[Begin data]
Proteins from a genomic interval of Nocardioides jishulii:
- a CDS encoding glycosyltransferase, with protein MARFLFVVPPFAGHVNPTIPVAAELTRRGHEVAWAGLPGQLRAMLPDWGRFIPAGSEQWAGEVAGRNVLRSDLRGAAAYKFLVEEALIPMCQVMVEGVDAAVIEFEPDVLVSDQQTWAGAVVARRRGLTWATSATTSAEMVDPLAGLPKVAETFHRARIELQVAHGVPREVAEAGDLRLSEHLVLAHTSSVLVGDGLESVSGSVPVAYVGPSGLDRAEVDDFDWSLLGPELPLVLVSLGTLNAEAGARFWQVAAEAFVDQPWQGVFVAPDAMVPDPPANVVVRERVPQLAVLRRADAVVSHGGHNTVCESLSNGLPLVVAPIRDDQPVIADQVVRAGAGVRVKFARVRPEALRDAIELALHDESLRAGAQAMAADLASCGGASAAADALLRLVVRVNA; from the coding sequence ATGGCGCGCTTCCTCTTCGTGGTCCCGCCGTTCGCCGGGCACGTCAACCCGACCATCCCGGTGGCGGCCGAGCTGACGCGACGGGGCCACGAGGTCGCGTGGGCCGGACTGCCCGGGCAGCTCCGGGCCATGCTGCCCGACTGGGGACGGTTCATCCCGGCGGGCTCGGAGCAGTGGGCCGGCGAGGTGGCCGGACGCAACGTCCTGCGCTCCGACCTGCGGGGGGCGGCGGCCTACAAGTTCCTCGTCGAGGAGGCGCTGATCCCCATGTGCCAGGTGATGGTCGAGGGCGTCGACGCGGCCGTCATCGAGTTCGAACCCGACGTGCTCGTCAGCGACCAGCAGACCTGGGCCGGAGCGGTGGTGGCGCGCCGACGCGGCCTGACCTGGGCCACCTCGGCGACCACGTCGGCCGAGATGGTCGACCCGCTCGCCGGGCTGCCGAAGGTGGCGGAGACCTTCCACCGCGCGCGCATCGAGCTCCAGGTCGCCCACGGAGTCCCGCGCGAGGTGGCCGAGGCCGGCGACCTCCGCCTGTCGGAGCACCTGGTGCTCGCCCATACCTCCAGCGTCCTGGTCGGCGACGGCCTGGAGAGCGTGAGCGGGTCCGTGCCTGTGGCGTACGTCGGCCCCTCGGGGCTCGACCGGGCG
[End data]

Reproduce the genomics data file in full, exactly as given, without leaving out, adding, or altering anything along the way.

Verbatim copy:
Proteins from a genomic interval of Nocardioides jishulii:
- a CDS encoding glycosyltransferase, with protein MARFLFVVPPFAGHVNPTIPVAAELTRRGHEVAWAGLPGQLRAMLPDWGRFIPAGSEQWAGEVAGRNVLRSDLRGAAAYKFLVEEALIPMCQVMVEGVDAAVIEFEPDVLVSDQQTWAGAVVARRRGLTWATSATTSAEMVDPLAGLPKVAETFHRARIELQVAHGVPREVAEAGDLRLSEHLVLAHTSSVLVGDGLESVSGSVPVAYVGPSGLDRAEVDDFDWSLLGPELPLVLVSLGTLNAEAGARFWQVAAEAFVDQPWQGVFVAPDAMVPDPPANVVVRERVPQLAVLRRADAVVSHGGHNTVCESLSNGLPLVVAPIRDDQPVIADQVVRAGAGVRVKFARVRPEALRDAIELALHDESLRAGAQAMAADLASCGGASAAADALLRLVVRVNA; from the coding sequence ATGGCGCGCTTCCTCTTCGTGGTCCCGCCGTTCGCCGGGCACGTCAACCCGACCATCCCGGTGGCGGCCGAGCTGACGCGACGGGGCCACGAGGTCGCGTGGGCCGGACTGCCCGGGCAGCTCCGGGCCATGCTGCCCGACTGGGGACGGTTCATCCCGGCGGGCTCGGAGCAGTGGGCCGGCGAGGTGGCCGGACGCAACGTCCTGCGCTCCGACCTGCGGGGGGCGGCGGCCTACAAGTTCCTCGTCGAGGAGGCGCTGATCCCCATGTGCCAGGTGATGGTCGAGGGCGTCGACGCGGCCGTCATCGAGTTCGAACCCGACGTGCTCGTCAGCGACCAGCAGACCTGGGCCGGAGCGGTGGTGGCGCGCCGACGCGGCCTGACCTGGGCCACCTCGGCGACCACGTCGGCCGAGATGGTCGACCCGCTCGCCGGGCTGCCGAAGGTGGCGGAGACCTTCCACCGCGCGCGCATCGAGCTCCAGGTCGCCCACGGAGTCCCGCGCGAGGTGGCCGAGGCCGGCGACCTCCGCCTGTCGGAGCACCTGGTGCTCGCCCATACCTCCAGCGTCCTGGTCGGCGACGGCCTGGAGAGCGTGAGCGGGTCCGTGCCTGTGGCGTACGTCGGCCCCTCGGGGCTCGACCGGGCG